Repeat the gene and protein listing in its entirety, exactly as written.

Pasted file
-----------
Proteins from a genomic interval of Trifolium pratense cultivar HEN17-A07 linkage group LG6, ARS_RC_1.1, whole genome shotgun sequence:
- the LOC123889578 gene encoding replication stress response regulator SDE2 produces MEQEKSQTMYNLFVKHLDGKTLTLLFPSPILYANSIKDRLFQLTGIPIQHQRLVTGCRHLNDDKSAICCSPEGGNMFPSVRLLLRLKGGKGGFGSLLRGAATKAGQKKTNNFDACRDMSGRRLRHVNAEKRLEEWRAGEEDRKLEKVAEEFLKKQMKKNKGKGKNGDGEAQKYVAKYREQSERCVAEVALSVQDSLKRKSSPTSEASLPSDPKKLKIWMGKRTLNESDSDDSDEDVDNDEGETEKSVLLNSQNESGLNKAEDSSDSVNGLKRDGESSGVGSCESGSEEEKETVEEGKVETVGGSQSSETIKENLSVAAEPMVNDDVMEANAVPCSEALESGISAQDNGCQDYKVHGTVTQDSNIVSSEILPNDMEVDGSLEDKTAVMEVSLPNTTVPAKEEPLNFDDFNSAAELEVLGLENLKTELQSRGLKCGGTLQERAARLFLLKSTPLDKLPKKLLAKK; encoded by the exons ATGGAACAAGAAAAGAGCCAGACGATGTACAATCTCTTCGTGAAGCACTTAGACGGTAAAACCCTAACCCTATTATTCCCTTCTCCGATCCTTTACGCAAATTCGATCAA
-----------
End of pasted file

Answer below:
Proteins from a genomic interval of Trifolium pratense cultivar HEN17-A07 linkage group LG6, ARS_RC_1.1, whole genome shotgun sequence:
- the LOC123889578 gene encoding replication stress response regulator SDE2 produces MEQEKSQTMYNLFVKHLDGKTLTLLFPSPILYANSIKDRLFQLTGIPIQHQRLVTGCRHLNDDKSAICCSPEGGNMFPSVRLLLRLKGGKGGFGSLLRGAATKAGQKKTNNFDACRDMSGRRLRHVNAEKRLEEWRAGEEDRKLEKVAEEFLKKQMKKNKGKGKNGDGEAQKYVAKYREQSERCVAEVALSVQDSLKRKSSPTSEASLPSDPKKLKIWMGKRTLNESDSDDSDEDVDNDEGETEKSVLLNSQNESGLNKAEDSSDSVNGLKRDGESSGVGSCESGSEEEKETVEEGKVETVGGSQSSETIKENLSVAAEPMVNDDVMEANAVPCSEALESGISAQDNGCQDYKVHGTVTQDSNIVSSEILPNDMEVDGSLEDKTAVMEVSLPNTTVPAKEEPLNFDDFNSAAELEVLGLENLKTELQSRGLKCGGTLQERAARLFLLKSTPLDKLPKKLLAKK; encoded by the exons ATGGAACAAGAAAAGAGCCAGACGATGTACAATCTCTTCGTGAAGCACTTAGACGGTAAAACCCTAACCCTATTATTCCCTTCTCCGATCCTTTACGCAAATTCGATCAA